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UN – Partners call for greater protection and assistance for people living in violence prone-areas in Haiti

PORT –AU–PRINCE, HAITI – Three months into a resurgence of violence in Haiti, particularly in Port-au-Prince, the top humanitarian official in the country is expressing deep concerns over the havoc wrought on many Haitians’ lives, leaving them in extreme vulnerability.

“Hundreds of thousands of people, including many women and children, are caught in violence, which shows little sign of abating,” said, Ulrika Richardson, the humanitarian coordinator in the country.

Since 25 April 2024, coordinated attacks have been launched in the communes of Delmas and Gressier, displacing nearly 10,000 people who are currently living either with host communities or in spontaneous sites. Many Haitians living in violence-prone areas have also been displaced, sometimes multiple times. As of mid-March, more than 360,000 people were internally displaced, a 15 percent increase since December 2023. More than half of all internally displaced persons are women, and children account for over a third of the displaced people.

Armed groups have also targeted hospitals and schools in Port-au-Prince and beyond, and hunger is rising by the day, with almost half of the people of Haiti struggling to feed themselves. Women and girls are particularly vulnerable in this context. A recent report by the Government and humanitarian partners found that the number of gender-based violence survivors was five times higher in March than it was in January and February combined, with nearly three-quarters of the cases reportedly attributable to the perpetrators of violent attacks.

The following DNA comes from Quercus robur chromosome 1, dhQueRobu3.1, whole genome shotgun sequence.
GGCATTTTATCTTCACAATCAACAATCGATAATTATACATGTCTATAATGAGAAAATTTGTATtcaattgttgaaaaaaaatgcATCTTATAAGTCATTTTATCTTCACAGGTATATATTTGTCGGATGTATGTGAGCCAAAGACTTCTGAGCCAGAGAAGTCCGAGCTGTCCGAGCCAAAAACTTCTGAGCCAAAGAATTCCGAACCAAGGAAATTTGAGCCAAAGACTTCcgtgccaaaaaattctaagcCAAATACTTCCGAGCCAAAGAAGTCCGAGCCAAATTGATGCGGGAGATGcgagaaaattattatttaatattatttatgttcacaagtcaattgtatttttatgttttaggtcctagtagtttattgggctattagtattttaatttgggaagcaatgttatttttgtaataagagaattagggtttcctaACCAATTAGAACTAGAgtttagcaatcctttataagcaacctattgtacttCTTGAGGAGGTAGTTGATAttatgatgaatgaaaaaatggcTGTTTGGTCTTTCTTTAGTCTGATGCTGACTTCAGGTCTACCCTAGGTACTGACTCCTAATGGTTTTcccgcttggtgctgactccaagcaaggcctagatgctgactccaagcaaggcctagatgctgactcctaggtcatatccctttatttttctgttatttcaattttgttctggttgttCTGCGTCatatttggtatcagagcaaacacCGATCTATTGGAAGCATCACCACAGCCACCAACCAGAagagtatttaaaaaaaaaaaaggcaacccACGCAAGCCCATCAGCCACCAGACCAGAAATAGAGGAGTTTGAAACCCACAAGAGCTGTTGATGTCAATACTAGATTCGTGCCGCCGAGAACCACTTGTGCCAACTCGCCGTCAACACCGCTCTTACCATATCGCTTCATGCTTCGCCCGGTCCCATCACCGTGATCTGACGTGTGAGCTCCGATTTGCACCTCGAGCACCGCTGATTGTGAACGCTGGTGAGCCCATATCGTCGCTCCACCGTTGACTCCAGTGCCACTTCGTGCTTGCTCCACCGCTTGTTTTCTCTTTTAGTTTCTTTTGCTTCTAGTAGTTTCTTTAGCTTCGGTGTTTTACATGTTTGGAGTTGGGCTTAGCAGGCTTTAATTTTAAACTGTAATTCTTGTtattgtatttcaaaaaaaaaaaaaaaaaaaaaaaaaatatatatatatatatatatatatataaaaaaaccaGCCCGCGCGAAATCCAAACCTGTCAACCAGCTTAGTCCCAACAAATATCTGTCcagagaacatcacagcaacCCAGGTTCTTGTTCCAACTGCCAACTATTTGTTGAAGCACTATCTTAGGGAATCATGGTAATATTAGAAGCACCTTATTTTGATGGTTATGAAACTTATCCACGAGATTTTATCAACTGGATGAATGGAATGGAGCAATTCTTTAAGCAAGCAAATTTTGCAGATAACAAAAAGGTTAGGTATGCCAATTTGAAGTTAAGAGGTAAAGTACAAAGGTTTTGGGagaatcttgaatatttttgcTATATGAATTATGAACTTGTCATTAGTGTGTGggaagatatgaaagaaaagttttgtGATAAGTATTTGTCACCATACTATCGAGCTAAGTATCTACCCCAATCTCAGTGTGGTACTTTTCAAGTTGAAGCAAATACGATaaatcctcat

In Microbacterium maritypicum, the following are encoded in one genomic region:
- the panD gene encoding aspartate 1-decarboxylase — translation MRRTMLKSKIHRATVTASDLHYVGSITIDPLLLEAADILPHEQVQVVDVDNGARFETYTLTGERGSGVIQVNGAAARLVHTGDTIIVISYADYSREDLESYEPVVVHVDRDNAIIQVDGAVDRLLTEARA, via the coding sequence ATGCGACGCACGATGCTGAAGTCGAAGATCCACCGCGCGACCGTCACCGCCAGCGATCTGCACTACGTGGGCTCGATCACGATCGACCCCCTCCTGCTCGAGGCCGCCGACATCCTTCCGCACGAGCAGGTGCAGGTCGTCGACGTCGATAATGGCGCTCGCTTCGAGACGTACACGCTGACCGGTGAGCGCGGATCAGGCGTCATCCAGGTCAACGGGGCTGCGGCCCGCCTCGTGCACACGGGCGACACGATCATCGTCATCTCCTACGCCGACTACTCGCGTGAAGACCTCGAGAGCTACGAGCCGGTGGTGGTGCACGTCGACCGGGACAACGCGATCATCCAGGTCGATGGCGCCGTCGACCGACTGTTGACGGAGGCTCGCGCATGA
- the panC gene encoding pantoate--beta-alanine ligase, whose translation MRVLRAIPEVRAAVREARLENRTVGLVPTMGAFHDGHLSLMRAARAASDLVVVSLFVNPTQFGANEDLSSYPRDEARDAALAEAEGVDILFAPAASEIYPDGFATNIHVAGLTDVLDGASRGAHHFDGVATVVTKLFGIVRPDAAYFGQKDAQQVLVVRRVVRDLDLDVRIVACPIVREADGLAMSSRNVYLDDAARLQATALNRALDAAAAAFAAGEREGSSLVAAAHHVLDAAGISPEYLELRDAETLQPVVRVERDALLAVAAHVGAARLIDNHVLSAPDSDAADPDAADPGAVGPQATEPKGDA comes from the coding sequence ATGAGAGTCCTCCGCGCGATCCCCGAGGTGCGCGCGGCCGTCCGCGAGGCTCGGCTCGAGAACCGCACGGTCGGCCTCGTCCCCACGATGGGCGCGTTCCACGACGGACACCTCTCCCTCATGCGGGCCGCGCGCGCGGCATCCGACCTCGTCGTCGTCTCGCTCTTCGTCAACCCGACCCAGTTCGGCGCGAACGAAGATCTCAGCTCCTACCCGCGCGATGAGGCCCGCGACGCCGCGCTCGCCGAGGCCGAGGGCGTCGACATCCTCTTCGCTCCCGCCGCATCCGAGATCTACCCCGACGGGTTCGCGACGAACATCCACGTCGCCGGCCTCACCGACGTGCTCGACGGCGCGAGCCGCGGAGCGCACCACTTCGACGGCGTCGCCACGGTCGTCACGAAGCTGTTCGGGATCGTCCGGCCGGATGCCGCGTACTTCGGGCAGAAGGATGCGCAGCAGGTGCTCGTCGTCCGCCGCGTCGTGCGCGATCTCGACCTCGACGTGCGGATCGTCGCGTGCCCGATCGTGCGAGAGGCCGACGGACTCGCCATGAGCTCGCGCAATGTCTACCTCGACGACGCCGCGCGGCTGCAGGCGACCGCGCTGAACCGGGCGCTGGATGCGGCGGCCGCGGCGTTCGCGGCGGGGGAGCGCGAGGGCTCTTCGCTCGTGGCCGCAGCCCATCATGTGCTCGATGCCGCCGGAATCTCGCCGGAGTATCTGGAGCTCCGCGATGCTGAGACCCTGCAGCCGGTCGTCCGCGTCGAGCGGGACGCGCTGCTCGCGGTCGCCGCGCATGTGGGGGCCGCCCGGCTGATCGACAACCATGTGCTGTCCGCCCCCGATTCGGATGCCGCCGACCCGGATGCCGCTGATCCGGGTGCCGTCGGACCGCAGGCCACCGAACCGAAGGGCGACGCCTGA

UN and humanitarian organizations are providing clean water and medical services to people in need, as well as setting up safe spaces for children, offering psychosocial support to families, and providing hot meals at sites for displaced people. Humanitarian actors are continuously mobilizing additional relief items to support people in localities affected by the rising violence and other areas of the country. Yet, insecurity continues to impede aid groups’ operations in certain areas.

The humanitarian community calls on violence to end. “It is simply unacceptable that people who simply are going about their daily lives, children playing outside and going to school are targeted, that schools and hospitals are looted and destroyed. It is essential on everyone to uphold humanitarian norms as a matter of urgency,” said Richardson. She also stressed the need for urgent international solidarity to ensure humanitarian organizations are able to continue their critical work. This year’s humanitarian needs and pesponse plan, calling for $674 million, is only 17 percent funded.



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